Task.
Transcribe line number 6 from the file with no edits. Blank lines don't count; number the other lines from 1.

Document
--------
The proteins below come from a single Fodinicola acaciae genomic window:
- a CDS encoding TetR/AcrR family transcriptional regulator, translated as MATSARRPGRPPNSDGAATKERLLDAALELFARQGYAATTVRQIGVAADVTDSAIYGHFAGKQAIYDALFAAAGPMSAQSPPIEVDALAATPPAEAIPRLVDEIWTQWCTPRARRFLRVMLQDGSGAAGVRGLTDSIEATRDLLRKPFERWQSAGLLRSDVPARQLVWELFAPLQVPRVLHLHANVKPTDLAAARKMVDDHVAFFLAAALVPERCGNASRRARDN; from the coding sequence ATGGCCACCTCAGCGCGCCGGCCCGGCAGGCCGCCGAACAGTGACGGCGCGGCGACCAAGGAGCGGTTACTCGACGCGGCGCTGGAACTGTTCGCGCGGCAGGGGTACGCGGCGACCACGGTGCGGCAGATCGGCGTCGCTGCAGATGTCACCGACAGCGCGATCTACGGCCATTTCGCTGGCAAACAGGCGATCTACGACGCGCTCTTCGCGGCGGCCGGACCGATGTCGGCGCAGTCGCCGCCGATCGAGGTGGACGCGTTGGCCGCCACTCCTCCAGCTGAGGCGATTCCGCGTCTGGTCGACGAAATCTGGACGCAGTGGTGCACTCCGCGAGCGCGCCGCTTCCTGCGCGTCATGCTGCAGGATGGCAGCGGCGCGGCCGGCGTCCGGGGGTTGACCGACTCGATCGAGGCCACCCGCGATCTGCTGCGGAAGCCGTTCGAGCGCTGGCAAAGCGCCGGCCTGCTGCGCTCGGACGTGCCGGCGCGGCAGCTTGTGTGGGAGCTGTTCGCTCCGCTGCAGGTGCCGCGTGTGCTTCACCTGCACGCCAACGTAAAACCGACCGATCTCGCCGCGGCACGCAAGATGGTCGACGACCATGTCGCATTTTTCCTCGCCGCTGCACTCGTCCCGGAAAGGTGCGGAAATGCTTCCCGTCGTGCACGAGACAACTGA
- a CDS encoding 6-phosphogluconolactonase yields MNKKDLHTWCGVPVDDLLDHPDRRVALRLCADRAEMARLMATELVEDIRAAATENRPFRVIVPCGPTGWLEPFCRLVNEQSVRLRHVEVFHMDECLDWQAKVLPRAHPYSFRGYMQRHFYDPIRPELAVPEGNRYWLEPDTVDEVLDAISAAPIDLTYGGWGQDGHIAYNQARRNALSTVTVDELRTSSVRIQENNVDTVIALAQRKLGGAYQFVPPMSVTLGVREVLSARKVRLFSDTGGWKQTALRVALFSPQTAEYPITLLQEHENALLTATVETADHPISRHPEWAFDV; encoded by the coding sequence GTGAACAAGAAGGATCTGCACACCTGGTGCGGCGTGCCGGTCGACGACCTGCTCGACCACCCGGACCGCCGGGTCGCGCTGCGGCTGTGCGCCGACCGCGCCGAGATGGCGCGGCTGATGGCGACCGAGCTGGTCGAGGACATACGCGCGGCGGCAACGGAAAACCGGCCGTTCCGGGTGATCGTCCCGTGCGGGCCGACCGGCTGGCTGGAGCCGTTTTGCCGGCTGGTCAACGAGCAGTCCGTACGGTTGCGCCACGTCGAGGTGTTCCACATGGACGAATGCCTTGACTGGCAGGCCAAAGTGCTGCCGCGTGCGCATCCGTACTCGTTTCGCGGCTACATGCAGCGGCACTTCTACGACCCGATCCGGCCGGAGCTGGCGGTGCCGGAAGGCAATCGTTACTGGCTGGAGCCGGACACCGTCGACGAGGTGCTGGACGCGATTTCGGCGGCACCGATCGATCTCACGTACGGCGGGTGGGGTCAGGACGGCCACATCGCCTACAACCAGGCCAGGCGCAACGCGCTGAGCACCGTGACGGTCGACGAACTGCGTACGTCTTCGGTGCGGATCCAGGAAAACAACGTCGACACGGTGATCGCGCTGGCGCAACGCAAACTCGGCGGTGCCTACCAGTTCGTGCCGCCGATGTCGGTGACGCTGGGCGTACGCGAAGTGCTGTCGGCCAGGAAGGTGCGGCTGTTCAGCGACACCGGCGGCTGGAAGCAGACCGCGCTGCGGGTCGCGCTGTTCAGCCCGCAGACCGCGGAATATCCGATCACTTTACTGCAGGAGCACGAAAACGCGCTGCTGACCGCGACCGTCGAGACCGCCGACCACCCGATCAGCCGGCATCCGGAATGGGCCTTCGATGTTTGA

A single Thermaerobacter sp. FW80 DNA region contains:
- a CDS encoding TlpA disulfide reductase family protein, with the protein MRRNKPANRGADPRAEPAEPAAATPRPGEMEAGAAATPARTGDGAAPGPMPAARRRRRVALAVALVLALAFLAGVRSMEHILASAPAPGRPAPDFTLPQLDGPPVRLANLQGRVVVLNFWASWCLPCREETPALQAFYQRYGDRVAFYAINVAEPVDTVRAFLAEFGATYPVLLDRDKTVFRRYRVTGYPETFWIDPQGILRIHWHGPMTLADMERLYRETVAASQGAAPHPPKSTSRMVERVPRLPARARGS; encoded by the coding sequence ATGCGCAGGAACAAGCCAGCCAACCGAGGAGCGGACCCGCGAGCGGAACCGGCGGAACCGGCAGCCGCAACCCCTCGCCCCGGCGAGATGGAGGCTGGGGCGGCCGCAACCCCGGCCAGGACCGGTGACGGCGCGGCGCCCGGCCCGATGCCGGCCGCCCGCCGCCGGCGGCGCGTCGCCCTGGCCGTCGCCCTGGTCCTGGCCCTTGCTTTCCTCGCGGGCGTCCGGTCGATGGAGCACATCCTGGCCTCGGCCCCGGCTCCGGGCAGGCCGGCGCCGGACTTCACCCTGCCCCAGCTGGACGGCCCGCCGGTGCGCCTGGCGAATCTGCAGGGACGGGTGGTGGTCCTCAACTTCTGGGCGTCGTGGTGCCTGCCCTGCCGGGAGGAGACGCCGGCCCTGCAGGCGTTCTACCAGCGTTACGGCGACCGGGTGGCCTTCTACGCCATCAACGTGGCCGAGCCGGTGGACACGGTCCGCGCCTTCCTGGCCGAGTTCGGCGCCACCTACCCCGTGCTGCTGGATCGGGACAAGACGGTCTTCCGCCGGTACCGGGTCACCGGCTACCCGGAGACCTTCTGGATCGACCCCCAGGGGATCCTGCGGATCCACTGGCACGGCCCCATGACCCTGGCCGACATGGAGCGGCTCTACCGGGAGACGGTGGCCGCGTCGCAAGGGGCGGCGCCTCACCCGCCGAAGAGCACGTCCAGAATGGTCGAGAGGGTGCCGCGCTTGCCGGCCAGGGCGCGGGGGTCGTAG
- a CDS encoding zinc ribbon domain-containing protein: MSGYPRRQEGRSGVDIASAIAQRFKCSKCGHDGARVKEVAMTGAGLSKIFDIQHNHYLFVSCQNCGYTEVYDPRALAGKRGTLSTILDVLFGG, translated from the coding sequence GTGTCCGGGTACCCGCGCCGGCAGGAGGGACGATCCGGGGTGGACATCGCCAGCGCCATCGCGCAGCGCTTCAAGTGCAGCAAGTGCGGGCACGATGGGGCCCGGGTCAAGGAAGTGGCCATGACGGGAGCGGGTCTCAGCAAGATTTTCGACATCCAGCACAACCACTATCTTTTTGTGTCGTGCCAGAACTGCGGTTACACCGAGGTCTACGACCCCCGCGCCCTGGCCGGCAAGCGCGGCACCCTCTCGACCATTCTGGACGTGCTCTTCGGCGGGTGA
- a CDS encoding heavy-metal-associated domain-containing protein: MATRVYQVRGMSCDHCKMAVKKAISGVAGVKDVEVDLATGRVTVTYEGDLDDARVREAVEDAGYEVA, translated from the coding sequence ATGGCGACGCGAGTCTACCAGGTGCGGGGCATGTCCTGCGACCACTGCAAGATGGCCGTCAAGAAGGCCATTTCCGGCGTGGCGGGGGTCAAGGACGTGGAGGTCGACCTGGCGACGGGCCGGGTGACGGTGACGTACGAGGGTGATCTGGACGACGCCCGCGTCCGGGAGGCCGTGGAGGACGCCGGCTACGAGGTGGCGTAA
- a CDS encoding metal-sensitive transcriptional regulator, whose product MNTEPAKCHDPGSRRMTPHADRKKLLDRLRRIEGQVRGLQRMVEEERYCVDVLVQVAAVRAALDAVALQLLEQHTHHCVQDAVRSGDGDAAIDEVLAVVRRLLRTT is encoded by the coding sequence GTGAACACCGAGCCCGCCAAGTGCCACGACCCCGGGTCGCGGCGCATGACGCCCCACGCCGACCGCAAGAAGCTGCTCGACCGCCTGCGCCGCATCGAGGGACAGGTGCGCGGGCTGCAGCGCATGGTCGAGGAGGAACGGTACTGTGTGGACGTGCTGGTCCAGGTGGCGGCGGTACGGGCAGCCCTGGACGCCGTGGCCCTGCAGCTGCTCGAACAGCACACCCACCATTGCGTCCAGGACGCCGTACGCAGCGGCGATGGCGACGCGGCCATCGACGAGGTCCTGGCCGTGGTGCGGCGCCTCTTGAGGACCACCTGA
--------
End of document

- a CDS encoding zinc ribbon domain-containing protein: MSGYPRRQEGRSGVDIASAIAQRFKCSKCGHDGARVKEVAMTGAGLSKIFDIQHNHYLFVSCQNCGYTEVYDPRALAGKRGTLSTILDVLFGG, translated from the coding sequence GTGTCCGGGTACCCGCGCCGGCAGGAGGGACGATCCGGGGTGGACATCGCCAGCGCCATCGCGCAGCGCTTCAAGTGCAGCAAGTGCGGGCACGATGGGGCCCGGGTCAAGGAAGTGGCCATGACGGGAGCGGGTCTCAGCAAGATTTTCGACATCCAGCACAACCACTATCTTTTTGTGTCGTGCCAGAACTGCGGTTACACCGAGGTCTACGACCCCCGCGCCCTGGCCGGCAAGCGCGGCACCCTCTCGACCATTCTGGACGTGCTCTTCGGCGGGTGA